But What About…Surveil Lands?

It took time to find brave Magic players, but find them I did! There are enough top ten worthy cEDH decks packing a Surveil land or two to mention. If you are playing a two-color deck, the cost of playing a tapped land goes down quite a bit. Thus, Winota, Joiner of Forces can get away with having an Elegant Parlor and still place in the top half of a small event.

Unimpressive you say? What about Kinnan, Bonder Prodigy with a Hedge Maze in the top 32 of a 136 person event? Not good enough, you say. Well, a very brave Niv-Mizzet, Parun won a 40 person event in Thailand with the help of Thundering Falls.

The bravest of all? An Omnath, Locus of Creation player achieving a top eight with not one but two surveil lands in their 28 land manabase. Two tapped lands, top 8, in cEDH.

These are results from just over one month of play. It’s obvious that, just like in Standard and Modern, these Surveil lands are perfectly capable of generating free value in combination with fetch lands. It looks like two-color Commanders probably have the most to gain, or the least to lose, from their inclusion. It also looks like landfall decks and even spell slinger archetypes might be thinking of including this new technology. Fears that you will be forced to mulligan because you could start with a tapped land are likely overblown.

From a quality standpoint, most of the decks that included surveil lands placed very well. Quantity wise? Very few people were willing to try them. In the future, I would expect many more people will include these lands, particularly anyone playing exactly two color decks.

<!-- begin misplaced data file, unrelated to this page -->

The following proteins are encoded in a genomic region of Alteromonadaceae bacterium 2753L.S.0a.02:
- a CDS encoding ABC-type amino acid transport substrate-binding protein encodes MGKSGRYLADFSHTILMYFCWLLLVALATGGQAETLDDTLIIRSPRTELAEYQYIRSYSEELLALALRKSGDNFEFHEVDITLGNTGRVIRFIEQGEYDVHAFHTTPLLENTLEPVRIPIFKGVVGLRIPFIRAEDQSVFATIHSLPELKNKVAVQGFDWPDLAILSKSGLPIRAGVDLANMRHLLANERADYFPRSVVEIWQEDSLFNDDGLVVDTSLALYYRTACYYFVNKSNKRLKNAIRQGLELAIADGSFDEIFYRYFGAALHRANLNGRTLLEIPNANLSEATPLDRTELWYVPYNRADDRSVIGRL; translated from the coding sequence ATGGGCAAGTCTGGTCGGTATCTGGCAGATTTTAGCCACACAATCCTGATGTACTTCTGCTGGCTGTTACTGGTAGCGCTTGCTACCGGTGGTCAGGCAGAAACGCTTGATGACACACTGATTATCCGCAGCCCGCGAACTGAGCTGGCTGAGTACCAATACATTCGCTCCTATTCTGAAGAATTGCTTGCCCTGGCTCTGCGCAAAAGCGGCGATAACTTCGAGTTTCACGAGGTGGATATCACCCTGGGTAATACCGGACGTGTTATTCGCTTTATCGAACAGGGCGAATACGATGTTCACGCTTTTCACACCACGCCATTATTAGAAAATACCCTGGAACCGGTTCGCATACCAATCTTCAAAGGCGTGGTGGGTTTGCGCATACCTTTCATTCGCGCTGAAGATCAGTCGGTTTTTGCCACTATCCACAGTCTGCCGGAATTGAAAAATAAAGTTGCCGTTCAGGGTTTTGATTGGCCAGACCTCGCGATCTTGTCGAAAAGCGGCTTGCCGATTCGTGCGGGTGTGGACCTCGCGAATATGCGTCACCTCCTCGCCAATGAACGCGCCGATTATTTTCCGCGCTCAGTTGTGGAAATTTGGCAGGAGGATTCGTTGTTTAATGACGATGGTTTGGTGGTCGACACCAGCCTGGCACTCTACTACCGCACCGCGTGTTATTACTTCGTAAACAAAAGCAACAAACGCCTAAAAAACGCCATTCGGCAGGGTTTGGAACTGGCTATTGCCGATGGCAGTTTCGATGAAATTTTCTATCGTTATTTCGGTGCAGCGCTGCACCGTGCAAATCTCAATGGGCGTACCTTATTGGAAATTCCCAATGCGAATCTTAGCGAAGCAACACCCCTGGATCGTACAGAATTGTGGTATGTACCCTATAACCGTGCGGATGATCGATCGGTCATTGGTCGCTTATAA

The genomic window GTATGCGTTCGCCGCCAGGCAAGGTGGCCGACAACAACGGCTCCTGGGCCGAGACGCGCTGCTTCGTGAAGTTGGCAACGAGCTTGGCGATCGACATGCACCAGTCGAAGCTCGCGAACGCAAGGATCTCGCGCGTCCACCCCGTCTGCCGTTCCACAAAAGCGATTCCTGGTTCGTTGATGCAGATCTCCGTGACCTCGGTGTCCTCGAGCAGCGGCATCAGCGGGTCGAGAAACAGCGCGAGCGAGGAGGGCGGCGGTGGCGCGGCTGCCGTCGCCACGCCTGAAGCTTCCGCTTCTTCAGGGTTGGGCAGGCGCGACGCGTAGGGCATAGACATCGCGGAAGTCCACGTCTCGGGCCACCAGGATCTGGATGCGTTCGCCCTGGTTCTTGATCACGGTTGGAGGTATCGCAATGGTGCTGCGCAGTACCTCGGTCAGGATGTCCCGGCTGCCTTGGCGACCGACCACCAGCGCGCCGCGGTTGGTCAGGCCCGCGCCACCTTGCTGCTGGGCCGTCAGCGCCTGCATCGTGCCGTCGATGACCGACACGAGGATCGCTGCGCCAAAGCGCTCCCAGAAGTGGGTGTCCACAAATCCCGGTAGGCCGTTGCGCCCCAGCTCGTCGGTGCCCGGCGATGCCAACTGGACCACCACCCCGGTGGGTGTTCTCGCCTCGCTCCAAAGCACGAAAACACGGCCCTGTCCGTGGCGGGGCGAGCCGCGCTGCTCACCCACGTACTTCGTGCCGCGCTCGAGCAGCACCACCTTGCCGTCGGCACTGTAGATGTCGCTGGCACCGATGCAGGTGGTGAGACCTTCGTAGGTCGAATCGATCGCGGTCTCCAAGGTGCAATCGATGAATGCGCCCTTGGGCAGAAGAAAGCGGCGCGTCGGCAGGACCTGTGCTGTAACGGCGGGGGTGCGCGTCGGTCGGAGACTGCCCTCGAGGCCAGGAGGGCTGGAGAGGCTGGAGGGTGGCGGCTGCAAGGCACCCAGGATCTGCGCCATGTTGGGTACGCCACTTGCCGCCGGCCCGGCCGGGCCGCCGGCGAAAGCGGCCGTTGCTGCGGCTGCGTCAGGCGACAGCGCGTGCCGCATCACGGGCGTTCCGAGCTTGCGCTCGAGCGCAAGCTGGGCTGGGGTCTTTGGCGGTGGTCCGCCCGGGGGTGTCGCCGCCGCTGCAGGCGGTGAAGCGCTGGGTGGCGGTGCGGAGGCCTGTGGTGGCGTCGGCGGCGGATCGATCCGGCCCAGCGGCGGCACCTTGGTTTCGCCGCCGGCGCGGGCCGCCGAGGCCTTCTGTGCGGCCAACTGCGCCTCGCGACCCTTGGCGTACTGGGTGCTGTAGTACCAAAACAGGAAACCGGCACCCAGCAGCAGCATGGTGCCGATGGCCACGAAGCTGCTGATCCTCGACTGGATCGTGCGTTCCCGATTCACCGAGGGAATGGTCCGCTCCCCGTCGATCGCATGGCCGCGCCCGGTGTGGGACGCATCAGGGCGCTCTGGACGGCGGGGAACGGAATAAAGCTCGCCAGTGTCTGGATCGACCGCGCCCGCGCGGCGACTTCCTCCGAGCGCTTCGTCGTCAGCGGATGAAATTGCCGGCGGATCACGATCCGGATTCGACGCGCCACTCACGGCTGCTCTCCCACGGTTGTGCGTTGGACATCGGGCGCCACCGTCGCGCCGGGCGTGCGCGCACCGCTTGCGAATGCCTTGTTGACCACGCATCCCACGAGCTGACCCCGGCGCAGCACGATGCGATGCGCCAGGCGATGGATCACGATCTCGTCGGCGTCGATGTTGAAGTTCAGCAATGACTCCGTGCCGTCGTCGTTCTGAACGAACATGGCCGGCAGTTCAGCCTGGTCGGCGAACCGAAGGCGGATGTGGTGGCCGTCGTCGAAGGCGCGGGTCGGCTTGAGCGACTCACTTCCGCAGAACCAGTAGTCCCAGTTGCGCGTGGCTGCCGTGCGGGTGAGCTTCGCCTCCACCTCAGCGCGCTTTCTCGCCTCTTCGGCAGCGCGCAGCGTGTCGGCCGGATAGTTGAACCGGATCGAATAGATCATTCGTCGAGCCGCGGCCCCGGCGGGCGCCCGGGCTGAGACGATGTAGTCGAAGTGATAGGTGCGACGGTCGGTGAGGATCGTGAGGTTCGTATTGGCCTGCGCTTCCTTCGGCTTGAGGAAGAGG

Missed Potential?

It’s not low mana at four, but Reenact the Crime lets you play any nonland card from any graveyard. Many decks use Brain Freeze in combination with Underworld Breach as a way to win. So, the logic here is that you probably have Brain Freeze. This means if you needed to you could mill your opponent. Why would you do that? In case you need an answer that your deck does not have or a win condition that you no longer have. For example, let’s say someone hit you with Praetor’s Grasp and exiled a card. You crack a fetch land and confirm they hit your Thassa’s Oracle. Your Breach and Brain Freeze line is still good because you could mill someone else and use Reenact the Crime to cast their Thoracle instead.

That being said, the reverse is also true. Reenact is another potential counter to your opponent’s Breach/Brain Freeze line. You can Reenact a key card in response to them, say, trying to recast a Lotus Petal or Lion’s Eye Diamond for mana and interrupt their sequence.

The number of times you might need to use someone else’s card to win should be relatively low. That ultimately makes Reenact a usually worse Mnemonic Betrayal. That said, Betrayal is two colors and sorcery speed. If you lack black, it may be worth considering and merely the idea of a mono-blue, instant speed, reanimation spell that can hit any graveyard should be enough to entice some brave players.

Manor too Medium

Ultimately cEDH has some of the strictest requirements for deck construction. The format includes virtually every Magic card ever printed, so competition is fierce. While Lord of the Rings, Lost Caverns of Ixalan and Wilds of Eldraine all featured format defining staples, Murders is less represented in quantity and quality. Is this a deliberate effort by Wizards to slow down the warp speed of the format, or merely the Clue mechanics not finding a competitive home?

Sometimes, however, new technology can be developed if you give a set a little bit of time. Even tapped lands can see play, and win, at the most competitive levels. Be on the lookout for the new Fallout set. As the tournament reports come in we’ll cover what is seeing cEDH play – and winning!